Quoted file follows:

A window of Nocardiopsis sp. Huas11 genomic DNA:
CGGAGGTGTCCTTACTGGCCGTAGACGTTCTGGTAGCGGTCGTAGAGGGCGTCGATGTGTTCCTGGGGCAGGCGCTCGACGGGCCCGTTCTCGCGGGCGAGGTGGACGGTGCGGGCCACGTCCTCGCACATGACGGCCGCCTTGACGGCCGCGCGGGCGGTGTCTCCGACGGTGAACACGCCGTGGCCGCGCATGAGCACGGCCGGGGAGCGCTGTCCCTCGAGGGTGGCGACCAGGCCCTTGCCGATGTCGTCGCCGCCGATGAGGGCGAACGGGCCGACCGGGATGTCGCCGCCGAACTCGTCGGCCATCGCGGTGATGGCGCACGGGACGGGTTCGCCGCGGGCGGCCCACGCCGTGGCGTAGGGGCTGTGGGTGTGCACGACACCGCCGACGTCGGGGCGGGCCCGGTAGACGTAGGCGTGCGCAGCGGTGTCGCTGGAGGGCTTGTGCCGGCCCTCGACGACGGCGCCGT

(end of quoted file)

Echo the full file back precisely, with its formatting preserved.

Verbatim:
A window of Nocardiopsis sp. Huas11 genomic DNA:
CGGAGGTGTCCTTACTGGCCGTAGACGTTCTGGTAGCGGTCGTAGAGGGCGTCGATGTGTTCCTGGGGCAGGCGCTCGACGGGCCCGTTCTCGCGGGCGAGGTGGACGGTGCGGGCCACGTCCTCGCACATGACGGCCGCCTTGACGGCCGCGCGGGCGGTGTCTCCGACGGTGAACACGCCGTGGCCGCGCATGAGCACGGCCGGGGAGCGCTGTCCCTCGAGGGTGGCGACCAGGCCCTTGCCGATGTCGTCGCCGCCGATGAGGGCGAACGGGCCGACCGGGATGTCGCCGCCGAACTCGTCGGCCATCGCGGTGATGGCGCACGGGACGGGTTCGCCGCGGGCGGCCCACGCCGTGGCGTAGGGGCTGTGGGTGTGCACGACACCGCCGACGTCGGGGCGGGCCCGGTAGACGTAGGCGTGCGCAGCGGTGTCGCTGGAGGGCTTGTGCCGGCCCTCGACGACGGCGCCGT